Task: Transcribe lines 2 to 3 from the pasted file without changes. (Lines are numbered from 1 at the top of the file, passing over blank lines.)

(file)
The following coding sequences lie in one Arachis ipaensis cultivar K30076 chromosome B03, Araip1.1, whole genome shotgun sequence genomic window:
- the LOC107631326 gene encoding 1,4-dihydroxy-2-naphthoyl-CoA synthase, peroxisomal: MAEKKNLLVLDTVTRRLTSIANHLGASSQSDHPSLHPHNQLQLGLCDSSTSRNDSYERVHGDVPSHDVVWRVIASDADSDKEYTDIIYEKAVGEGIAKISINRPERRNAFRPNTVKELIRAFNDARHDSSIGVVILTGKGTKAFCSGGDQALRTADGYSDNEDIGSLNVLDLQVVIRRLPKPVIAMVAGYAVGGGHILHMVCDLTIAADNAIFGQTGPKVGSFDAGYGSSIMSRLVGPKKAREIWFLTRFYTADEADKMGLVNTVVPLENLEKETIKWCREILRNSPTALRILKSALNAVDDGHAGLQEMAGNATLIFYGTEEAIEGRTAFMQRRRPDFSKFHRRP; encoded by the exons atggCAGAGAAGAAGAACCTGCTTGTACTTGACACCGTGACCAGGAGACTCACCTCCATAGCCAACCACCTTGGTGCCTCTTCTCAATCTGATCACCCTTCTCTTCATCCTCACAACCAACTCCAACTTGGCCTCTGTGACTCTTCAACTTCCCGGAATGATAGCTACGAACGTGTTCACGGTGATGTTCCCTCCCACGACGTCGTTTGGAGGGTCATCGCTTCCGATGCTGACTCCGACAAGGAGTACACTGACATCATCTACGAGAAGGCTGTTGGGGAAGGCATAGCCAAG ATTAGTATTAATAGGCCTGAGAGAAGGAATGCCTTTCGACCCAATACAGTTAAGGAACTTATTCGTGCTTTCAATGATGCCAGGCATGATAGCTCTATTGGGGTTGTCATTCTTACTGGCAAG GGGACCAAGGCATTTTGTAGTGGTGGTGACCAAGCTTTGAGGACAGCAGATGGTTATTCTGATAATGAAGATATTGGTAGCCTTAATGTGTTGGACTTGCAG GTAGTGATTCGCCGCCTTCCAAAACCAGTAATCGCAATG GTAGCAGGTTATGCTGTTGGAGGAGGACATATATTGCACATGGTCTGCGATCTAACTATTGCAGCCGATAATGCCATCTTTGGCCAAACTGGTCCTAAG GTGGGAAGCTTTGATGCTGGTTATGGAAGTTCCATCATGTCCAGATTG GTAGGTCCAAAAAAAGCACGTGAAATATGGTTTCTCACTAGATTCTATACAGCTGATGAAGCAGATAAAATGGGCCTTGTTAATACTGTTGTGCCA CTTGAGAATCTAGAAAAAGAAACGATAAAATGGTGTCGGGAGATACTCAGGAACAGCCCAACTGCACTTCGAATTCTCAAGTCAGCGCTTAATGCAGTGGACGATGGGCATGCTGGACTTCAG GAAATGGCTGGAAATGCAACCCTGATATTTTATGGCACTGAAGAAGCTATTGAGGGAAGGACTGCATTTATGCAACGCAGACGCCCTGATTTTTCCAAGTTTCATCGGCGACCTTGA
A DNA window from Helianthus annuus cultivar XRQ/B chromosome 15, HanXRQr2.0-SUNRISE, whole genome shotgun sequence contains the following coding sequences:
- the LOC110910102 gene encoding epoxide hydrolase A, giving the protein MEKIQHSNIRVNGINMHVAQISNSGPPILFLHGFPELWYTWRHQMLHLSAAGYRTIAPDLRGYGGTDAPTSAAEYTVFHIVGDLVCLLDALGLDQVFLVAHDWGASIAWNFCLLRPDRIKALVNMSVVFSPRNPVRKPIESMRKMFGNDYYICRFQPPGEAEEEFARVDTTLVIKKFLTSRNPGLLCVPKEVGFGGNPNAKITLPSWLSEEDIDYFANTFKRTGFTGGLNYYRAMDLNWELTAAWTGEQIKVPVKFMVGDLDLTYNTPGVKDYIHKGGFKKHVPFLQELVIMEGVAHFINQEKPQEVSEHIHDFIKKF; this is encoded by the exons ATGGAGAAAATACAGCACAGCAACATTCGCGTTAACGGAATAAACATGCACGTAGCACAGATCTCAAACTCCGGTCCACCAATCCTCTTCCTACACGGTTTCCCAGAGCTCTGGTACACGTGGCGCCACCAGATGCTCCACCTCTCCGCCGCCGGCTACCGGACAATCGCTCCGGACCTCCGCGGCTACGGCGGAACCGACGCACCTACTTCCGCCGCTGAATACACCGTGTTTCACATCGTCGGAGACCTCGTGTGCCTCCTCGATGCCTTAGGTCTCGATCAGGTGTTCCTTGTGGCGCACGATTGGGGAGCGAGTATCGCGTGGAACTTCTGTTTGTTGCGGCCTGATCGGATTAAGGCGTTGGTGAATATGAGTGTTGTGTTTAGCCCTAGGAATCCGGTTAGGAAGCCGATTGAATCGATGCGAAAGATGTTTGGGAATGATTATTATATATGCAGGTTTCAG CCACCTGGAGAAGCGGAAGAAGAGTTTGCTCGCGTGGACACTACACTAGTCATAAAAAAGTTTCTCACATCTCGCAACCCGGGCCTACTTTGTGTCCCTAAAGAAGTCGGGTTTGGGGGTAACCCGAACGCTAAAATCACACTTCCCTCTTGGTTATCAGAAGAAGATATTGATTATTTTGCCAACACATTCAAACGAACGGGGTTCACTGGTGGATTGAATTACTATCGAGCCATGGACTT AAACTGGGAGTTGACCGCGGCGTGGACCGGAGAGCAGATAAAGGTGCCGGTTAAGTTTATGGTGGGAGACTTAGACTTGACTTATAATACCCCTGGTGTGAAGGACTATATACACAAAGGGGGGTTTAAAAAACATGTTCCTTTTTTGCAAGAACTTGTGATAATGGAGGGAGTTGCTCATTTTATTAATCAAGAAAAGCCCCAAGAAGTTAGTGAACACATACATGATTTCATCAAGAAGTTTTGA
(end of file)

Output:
- the LOC107631326 gene encoding 1,4-dihydroxy-2-naphthoyl-CoA synthase, peroxisomal: MAEKKNLLVLDTVTRRLTSIANHLGASSQSDHPSLHPHNQLQLGLCDSSTSRNDSYERVHGDVPSHDVVWRVIASDADSDKEYTDIIYEKAVGEGIAKISINRPERRNAFRPNTVKELIRAFNDARHDSSIGVVILTGKGTKAFCSGGDQALRTADGYSDNEDIGSLNVLDLQVVIRRLPKPVIAMVAGYAVGGGHILHMVCDLTIAADNAIFGQTGPKVGSFDAGYGSSIMSRLVGPKKAREIWFLTRFYTADEADKMGLVNTVVPLENLEKETIKWCREILRNSPTALRILKSALNAVDDGHAGLQEMAGNATLIFYGTEEAIEGRTAFMQRRRPDFSKFHRRP; encoded by the exons atggCAGAGAAGAAGAACCTGCTTGTACTTGACACCGTGACCAGGAGACTCACCTCCATAGCCAACCACCTTGGTGCCTCTTCTCAATCTGATCACCCTTCTCTTCATCCTCACAACCAACTCCAACTTGGCCTCTGTGACTCTTCAACTTCCCGGAATGATAGCTACGAACGTGTTCACGGTGATGTTCCCTCCCACGACGTCGTTTGGAGGGTCATCGCTTCCGATGCTGACTCCGACAAGGAGTACACTGACATCATCTACGAGAAGGCTGTTGGGGAAGGCATAGCCAAG ATTAGTATTAATAGGCCTGAGAGAAGGAATGCCTTTCGACCCAATACAGTTAAGGAACTTATTCGTGCTTTCAATGATGCCAGGCATGATAGCTCTATTGGGGTTGTCATTCTTACTGGCAAG GGGACCAAGGCATTTTGTAGTGGTGGTGACCAAGCTTTGAGGACAGCAGATGGTTATTCTGATAATGAAGATATTGGTAGCCTTAATGTGTTGGACTTGCAG GTAGTGATTCGCCGCCTTCCAAAACCAGTAATCGCAATG GTAGCAGGTTATGCTGTTGGAGGAGGACATATATTGCACATGGTCTGCGATCTAACTATTGCAGCCGATAATGCCATCTTTGGCCAAACTGGTCCTAAG GTGGGAAGCTTTGATGCTGGTTATGGAAGTTCCATCATGTCCAGATTG GTAGGTCCAAAAAAAGCACGTGAAATATGGTTTCTCACTAGATTCTATACAGCTGATGAAGCAGATAAAATGGGCCTTGTTAATACTGTTGTGCCA CTTGAGAATCTAGAAAAAGAAACGATAAAATGGTGTCGGGAGATACTCAGGAACAGCCCAACTGCACTTCGAATTCTCAAGTCAGCGCTTAATGCAGTGGACGATGGGCATGCTGGACTTCAG GAAATGGCTGGAAATGCAACCCTGATATTTTATGGCACTGAAGAAGCTATTGAGGGAAGGACTGCATTTATGCAACGCAGACGCCCTGATTTTTCCAAGTTTCATCGGCGACCTTGA
A DNA window from Helianthus annuus cultivar XRQ/B chromosome 15, HanXRQr2.0-SUNRISE, whole genome shotgun sequence contains the following coding sequences: